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Review: Tosca Dehli 9

Label: G-Stone

Tosca (Viennese producers Rupert Huber and Richard Dorfmeister) have been inducing quality buzzes in downtempo fans since their 1997 debut, Opera. On their third studio album, Tosca diversify their rich, bass-heavy sound to new heights of creativity. Deploying a variety of singers, the duo repeatedly hit the sweet spot between dubadelic splendor and midtempo house-y sensuality. Further, two tracks recall David Byrne/Brian Eno's menacing funk classic "Regiment," while two more luxuriate in tropical bossa climes without sounding trite. Read more » 

Review: Freddie Cruger Feat. ADL Running From Love

Label: Jugglin'

Top Stockholm producer and MC bring some hard reggae-tinged vibes. Ol' Freddie slides roots vocal and instrumental samples under ADL's innovative yet smooth East Coast flow. Add Imperial Dread's dub mix and Cruger's Latin discofunkstramental "The Hustle," and it makes one for one for brand new label Jugglin'. Read more » 

Review: Chris Kaos, Karl K and Jason Kennedy Soul on Fire

Label: Atlas

This Philly trio should be one of the big new names for 2003. "Soul on Fire" is a sultry vocal workout that switches to filtered tech, while the other side's "Dat Phunk" tells you "you got to work it, kid," and you really don't have much choice in the matter. Read more » 

Review: Martin Dash Model Turned Programmer

Label: STiR15

This seems like a bit of a strange career move, but swapping the catwalks for the studio turns out to have been a good move for Dash. After contributing to the much-applauded City Slickers series and releasing a slew of 12"s, his name should be familiar to those with an interest in both house and fashion. "Motorcycle Emptiness" is vaguely reminiscent of Germany's electronic pioneers, with its slipping beats, wonder synth, pleasing keys and thunderous bass. Model Turned Programmer represents a melting pot of styles that combine at a laid-back, yet distinctly housey tempo. Read more »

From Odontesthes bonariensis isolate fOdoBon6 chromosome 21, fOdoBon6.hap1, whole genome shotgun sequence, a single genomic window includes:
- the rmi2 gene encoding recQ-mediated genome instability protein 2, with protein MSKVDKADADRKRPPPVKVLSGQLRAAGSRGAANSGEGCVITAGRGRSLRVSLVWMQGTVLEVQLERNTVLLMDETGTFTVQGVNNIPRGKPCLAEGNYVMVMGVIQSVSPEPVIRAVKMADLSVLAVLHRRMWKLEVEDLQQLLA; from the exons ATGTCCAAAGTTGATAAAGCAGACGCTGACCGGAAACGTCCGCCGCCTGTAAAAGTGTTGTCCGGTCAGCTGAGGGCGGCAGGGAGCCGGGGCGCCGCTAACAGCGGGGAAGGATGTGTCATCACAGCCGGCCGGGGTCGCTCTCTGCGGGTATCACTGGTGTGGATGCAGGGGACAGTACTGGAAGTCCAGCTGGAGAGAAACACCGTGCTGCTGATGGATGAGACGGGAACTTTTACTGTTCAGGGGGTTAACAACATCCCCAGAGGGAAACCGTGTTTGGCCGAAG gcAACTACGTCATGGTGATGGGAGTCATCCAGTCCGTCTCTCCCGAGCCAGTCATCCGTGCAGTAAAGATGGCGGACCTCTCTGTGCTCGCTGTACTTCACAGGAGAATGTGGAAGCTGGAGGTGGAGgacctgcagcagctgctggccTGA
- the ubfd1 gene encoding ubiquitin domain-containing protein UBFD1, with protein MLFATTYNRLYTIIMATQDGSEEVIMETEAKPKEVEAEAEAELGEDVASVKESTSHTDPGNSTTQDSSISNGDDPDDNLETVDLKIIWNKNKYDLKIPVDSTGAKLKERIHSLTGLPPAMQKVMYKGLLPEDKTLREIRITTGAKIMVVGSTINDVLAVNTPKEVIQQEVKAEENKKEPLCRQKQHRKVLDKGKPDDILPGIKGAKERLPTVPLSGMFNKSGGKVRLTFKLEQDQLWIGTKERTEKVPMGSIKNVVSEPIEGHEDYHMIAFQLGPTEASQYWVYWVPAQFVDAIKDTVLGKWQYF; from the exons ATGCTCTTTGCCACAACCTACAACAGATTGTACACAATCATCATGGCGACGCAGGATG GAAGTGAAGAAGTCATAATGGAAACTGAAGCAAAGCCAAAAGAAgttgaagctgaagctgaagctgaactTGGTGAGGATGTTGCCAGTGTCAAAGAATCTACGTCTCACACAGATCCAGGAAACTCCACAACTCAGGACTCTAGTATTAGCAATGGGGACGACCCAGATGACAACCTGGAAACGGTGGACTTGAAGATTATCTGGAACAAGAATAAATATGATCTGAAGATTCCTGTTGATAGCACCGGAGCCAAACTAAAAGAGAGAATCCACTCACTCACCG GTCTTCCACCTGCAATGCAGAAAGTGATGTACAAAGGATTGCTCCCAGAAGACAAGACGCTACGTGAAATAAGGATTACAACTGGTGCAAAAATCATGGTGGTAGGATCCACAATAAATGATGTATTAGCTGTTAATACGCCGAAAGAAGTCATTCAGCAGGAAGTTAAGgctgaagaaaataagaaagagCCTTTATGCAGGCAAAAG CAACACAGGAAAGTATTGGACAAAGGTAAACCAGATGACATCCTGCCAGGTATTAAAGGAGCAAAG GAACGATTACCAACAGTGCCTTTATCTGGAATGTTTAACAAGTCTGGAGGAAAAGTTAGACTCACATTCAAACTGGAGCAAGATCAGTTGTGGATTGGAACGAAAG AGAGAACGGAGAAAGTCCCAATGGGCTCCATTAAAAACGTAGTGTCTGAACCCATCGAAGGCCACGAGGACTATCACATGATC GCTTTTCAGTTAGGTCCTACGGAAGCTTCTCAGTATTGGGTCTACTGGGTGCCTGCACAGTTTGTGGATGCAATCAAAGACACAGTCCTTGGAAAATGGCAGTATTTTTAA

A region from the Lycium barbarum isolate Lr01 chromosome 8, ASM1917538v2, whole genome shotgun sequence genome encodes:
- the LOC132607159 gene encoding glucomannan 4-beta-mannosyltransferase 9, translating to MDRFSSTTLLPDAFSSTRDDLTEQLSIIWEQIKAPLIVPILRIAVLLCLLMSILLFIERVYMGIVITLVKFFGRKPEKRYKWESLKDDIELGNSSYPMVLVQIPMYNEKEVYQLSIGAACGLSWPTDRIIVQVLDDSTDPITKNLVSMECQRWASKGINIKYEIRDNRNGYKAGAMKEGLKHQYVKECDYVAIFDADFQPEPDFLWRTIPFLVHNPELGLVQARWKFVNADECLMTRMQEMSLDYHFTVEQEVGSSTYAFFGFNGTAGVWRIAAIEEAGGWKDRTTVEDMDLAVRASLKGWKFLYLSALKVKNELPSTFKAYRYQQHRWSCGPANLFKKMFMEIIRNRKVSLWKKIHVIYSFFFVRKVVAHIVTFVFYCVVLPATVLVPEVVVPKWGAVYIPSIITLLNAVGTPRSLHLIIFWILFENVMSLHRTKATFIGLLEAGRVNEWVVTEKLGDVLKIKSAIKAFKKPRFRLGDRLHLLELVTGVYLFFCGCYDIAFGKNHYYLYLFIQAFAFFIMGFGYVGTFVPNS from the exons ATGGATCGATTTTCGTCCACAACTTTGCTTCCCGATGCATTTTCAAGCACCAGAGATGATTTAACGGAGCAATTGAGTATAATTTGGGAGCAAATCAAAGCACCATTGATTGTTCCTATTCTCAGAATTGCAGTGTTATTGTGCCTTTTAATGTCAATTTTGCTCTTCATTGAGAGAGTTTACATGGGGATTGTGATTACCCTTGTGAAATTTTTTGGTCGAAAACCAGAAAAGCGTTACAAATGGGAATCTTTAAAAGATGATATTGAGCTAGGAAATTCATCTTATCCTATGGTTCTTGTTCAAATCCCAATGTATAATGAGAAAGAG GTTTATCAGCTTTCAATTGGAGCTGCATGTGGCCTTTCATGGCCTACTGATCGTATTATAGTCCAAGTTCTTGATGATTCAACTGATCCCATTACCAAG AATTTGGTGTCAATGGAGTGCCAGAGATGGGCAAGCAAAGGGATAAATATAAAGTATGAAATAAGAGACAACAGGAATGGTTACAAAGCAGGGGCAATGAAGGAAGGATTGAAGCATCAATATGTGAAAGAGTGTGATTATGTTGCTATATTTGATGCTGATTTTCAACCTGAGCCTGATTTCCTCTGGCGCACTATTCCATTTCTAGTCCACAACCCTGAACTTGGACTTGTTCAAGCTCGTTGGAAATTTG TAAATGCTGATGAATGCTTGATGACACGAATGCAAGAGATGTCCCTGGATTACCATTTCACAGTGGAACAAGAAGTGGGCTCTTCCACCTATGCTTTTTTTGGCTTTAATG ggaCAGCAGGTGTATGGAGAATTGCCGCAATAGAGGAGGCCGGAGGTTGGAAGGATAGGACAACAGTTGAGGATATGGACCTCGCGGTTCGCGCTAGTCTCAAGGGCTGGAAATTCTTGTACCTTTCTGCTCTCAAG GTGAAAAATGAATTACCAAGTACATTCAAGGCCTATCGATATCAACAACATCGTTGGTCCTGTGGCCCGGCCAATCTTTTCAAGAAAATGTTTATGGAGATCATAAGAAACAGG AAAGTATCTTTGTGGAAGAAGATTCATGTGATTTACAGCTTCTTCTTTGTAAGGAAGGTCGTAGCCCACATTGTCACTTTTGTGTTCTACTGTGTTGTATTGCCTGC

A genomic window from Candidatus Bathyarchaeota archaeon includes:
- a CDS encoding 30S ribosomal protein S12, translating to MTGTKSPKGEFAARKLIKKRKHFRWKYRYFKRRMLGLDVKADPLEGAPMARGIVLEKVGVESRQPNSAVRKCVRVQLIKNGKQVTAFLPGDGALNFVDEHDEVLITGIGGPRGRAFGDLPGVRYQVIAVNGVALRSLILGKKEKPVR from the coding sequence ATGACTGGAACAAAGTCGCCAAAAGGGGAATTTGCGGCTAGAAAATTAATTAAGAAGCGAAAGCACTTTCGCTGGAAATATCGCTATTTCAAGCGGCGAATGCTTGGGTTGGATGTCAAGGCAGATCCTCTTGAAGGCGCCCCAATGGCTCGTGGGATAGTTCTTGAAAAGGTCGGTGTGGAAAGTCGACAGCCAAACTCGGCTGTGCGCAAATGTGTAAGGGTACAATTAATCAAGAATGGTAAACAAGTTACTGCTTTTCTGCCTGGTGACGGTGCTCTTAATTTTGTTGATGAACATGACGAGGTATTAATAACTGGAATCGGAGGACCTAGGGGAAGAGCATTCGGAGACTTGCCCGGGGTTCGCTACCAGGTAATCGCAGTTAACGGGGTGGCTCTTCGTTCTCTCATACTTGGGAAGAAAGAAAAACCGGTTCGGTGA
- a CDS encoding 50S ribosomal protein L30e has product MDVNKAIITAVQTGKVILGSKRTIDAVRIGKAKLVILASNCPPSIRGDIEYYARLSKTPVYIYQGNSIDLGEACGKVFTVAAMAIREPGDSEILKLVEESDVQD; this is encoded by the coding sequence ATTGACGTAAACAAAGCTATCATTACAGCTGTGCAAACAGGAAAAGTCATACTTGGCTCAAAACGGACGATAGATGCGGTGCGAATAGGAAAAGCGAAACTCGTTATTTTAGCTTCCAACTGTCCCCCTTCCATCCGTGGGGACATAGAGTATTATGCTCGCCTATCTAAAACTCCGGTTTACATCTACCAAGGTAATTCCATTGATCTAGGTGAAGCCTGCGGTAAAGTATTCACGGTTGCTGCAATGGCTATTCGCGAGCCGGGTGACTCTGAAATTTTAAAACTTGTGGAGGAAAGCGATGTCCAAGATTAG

Review: Dylan Chicago

Label: Freak

This one from badman Dylan opens up with filtered housey sounds and a "take a walk on the house side" vocal before breaking down and letting the vocals rip. The drop comes after one of the freshest turnarounds I've heard in a while, comprising sexy Chicago string stabs. Boh selectah! Fire fire fire! Read more » 

Review: SusAnne Brokesch So Easy Hard to Practice

Label: Disko B

This New York-based Austrian native's second album on German imprint Disko B is an ambitious tapestry of classical music influences fused with ambient, techno and house touches. So Easy... is temperamental, swooping and dipping from one sonic mood to another. The opening track contrasts Brokesch's own voice uttering sounds and words with a grand backdrop of sampled and processed music by Franz Schubert. After this dramatic opening, things become even more bi-polar. Read more » 

Review: Omid Distant Drummer

Label: Beneath The Surface

This long awaited solo debut by LA underground producer Omid (who also records as O.D.) on his own Beneath the Surface label is a solid collection of instrumental hip-hop tracks. From the demonic distorted bassline of "The Sad King" to the frantic drums of "Island Covenant" and the sad Arabic strains of "Ease in the Middle Piece," it becomes obvious that the man knows his way around a sampler. But while Distant Drummer brings the beats, it's not entirely groundbreaking, at least not as amazing as some of Omid's production for emcees like Busdriver and Freestyle Fellowship. Read more » 

Review: Osunlade Offering

Label: R2

This gem of an album doesn't really break new ground-there's nothing particularly flashy, attention-grabbing or innovative here. What distinguishes Osunlade's Offering from the rest of the Afro-Brazilian, nu-jazz and broken beat set is the reverence, earnestness and sincerity with which he treats each of the tunes on this compilation. There's no quick-mixing or clever cutting about, just one impossibly soulful song flowing directly into the next. Read more » 

Review: Andre Afram Asmar Race to the Bottom

Label: Mush

This disc finds underground-hip-hop hotbed Mush deviating into radical multicultural inventiveness. On his second album, LA producer Andre Afram Asmar unearths dub's roots and then fertilizes them with exotic seeds from Africa, the Middle East and Crooklyn. Asmar consistently keeps things eerie and disorienting, but he retains a soulful humanity amid the studio sorcery. Race To The Bottom is as sonically radical as mystical iconoclasts Muslimgauze and Badawi, but with a more uplifting spirit than either. Read more » 

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